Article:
Trump hires attorney Findling to represent him in grand jury probe



Former President Donald Trump has retained noted Atlanta lawyer Drew Findling to represent him in the ongoing criminal investigation by the Fulton County special purpose grand jury examining what happened in Georgia after the 2020 presidential election.

Trump’s hiring of Findling, along with Atlanta lawyer Jennifer Little, was confirmed by attorneys with knowledge of the matter. Findling, a highly regarded criminal defense attorney, has represented a number of notable clients. These include Clayton County Sheriff Victor Hill, former Atlanta City Hall employee Mitzi Bickers, NBA star Shaquille O’Neal, singer Faith Evans and several famous rappers, including Gucci Mane and Migos.

Now Findling’s law firm represents a former president in one of the highest profile cases in the country.

“Drew is a spectacular attorney and the former president could not have chosen better,” said Atlanta criminal defense attorney Bruce Morris.

Findling, known for his trademark dark sunglasses, is a former president of the National Association of Criminal Defense Lawyers. On his Twitter account, he refers to himself with the hashtag #billiondollarlawyer.

Little, both a criminal defense lawyer and civil litigator, once prosecuted major cases for the DeKalb County District Attorney’s Office. In 2010, she was named Attorney of the Year by the DeKalb DA’s office.

Atlanta lawyer Robert Highsmith, who often represents public officials in civil matters, praised Little’s defense work in resolving a number of delicate cases before they ever became public.

“I have worked with Jen Little in a wide variety of matters, many of them very sensitive, many of them involving very high-profile clients who have both civil and, frankly, more frequently, criminal exposure,” Highsmith said. “She has just done absolutely fantastic work on behalf of some fairly high profile folks over the years. I would say defendants, except in many cases, Jen’s work kept them from ever becoming defendants.”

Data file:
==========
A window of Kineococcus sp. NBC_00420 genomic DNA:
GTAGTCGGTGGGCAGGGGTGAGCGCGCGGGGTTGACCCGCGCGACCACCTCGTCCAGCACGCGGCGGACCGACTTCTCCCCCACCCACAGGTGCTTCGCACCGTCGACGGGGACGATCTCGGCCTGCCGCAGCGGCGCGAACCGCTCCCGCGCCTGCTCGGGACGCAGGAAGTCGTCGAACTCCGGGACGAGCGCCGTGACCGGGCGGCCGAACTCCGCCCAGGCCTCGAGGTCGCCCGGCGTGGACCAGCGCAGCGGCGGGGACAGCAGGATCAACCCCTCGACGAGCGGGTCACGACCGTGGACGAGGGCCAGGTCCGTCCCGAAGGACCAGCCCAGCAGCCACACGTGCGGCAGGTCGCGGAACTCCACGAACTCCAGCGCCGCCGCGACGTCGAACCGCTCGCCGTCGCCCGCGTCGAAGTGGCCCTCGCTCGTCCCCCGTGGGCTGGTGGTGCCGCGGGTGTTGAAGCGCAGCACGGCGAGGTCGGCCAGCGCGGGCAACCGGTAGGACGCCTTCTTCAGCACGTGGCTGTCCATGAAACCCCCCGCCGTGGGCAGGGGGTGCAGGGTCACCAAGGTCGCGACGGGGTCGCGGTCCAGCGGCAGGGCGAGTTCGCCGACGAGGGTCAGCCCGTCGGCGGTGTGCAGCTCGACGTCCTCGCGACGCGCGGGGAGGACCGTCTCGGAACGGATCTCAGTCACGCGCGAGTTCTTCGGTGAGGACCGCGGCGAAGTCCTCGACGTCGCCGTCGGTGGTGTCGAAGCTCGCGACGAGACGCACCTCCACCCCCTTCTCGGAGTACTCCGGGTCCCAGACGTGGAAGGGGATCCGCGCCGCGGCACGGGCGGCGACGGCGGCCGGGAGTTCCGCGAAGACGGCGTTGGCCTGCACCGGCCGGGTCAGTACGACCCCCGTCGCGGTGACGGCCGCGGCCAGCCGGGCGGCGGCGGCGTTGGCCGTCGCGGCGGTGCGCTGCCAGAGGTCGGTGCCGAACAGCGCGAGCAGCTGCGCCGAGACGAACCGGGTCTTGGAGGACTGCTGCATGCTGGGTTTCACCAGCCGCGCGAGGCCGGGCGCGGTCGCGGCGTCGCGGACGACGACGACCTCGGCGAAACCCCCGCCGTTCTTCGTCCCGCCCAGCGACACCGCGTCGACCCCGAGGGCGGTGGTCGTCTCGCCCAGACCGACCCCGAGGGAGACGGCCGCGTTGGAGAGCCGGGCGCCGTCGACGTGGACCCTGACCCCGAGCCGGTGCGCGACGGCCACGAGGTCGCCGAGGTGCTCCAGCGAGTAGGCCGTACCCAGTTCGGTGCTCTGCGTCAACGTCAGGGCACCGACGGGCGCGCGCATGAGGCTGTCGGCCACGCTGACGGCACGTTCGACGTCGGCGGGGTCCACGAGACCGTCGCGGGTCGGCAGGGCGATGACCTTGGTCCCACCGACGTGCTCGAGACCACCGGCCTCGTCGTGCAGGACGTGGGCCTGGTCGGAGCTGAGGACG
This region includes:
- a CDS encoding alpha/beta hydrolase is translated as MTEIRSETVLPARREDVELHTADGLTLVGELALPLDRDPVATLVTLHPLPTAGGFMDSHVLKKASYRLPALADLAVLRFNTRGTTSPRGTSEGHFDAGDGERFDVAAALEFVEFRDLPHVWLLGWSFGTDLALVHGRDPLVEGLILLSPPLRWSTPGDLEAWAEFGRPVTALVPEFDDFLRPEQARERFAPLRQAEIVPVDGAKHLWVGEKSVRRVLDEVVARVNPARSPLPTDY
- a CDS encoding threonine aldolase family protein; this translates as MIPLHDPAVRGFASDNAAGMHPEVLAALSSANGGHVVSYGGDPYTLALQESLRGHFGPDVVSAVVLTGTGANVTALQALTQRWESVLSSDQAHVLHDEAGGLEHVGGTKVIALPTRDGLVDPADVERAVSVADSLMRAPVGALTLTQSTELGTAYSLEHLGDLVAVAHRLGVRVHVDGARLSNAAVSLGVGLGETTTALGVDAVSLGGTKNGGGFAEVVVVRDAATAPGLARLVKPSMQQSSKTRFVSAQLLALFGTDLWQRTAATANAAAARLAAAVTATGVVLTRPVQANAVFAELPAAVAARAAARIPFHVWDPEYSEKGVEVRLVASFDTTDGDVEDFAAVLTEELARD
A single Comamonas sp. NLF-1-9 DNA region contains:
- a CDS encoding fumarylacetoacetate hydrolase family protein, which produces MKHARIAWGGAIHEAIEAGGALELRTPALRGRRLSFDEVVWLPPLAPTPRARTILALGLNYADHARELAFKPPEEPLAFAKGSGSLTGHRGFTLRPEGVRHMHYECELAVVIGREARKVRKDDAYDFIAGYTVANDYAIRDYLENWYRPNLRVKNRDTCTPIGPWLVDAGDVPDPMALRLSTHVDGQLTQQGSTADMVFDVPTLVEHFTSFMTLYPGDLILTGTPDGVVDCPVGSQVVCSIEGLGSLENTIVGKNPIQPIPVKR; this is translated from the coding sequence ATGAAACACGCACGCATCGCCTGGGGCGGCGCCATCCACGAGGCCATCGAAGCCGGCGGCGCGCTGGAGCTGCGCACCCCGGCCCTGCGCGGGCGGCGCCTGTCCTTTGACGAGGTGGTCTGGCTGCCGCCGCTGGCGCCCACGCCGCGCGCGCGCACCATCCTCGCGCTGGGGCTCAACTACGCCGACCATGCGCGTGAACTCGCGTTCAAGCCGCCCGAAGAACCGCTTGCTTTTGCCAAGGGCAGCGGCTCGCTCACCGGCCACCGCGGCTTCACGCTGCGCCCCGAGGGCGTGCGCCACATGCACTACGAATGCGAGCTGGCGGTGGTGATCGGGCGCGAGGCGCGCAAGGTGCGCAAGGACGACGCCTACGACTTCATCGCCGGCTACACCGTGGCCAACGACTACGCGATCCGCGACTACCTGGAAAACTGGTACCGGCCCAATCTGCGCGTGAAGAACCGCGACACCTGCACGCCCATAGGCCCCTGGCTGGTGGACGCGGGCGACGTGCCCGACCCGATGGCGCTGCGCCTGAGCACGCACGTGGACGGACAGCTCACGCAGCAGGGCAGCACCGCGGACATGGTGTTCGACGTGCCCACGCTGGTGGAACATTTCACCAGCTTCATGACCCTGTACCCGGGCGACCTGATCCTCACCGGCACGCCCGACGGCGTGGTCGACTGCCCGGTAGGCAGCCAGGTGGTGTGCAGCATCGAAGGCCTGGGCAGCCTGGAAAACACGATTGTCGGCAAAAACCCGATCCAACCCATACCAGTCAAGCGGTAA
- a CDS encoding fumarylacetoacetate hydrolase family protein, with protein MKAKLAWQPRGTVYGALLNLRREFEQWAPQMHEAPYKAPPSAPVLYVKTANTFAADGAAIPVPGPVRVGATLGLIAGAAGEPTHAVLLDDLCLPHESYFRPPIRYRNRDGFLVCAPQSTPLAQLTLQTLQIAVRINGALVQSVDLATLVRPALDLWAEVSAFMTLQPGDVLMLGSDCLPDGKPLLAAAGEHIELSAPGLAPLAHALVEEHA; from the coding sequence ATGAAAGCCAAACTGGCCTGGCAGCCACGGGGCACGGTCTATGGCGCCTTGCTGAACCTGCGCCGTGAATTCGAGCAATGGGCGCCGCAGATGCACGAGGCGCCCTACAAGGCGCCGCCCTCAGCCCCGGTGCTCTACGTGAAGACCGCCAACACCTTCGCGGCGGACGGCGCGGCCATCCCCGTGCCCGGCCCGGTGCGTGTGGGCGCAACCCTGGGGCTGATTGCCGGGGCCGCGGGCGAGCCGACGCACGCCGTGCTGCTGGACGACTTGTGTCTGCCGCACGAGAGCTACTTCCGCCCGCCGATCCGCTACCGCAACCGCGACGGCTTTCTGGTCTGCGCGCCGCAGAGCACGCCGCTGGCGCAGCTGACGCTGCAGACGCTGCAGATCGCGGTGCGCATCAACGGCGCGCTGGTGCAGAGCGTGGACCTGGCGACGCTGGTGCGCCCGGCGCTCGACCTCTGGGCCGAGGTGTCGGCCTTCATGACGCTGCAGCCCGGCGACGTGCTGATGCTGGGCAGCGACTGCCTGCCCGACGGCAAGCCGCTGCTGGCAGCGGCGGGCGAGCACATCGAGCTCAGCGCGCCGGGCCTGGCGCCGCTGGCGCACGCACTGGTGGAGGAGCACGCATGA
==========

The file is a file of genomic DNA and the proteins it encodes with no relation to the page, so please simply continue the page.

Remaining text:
Late Thursday, Findling’s law firm released a statement saying the legal team “may differ in our personal politics, however, all the attorneys were compelled to act when it became obvious that an abuse of the system was being perpetrated in this local and civil grand jury proceeding. ... We are committed to fighting this misuse of the law and taxpayer resources.”

It added, “The team is confident that there have been no violations of Georgia law. The focus on President Trump may be newsworthy, but this investigation is wholly misdirected and politically driven.”

Little, in a statement of her own, said, “There have been no violations of Georgia law.  We as a team look forward to vigorously defending our client and the Constitution.”

Credit: com

Credit: com

Findling, who is active on social media, has sent out a number of tweets critical of Trump. For example, in 2018 when Trump criticized NBA star LeBron James, Findling tweeted, “POTUS pathetic once again!”

The special purpose grand jury was convened in May. Fulton County District Attorney Fani Willis has said the primary impetus behind the probe was Trump’s Jan. 2, 2021, phone call to Secretary of State Brad Raffensperger in which he asked Raffensperger to “find” him 11,780 votes, one more than was needed to overturn the election results.

Trump has said he did nothing wrong and characterized the conversation as a “perfect phone call.”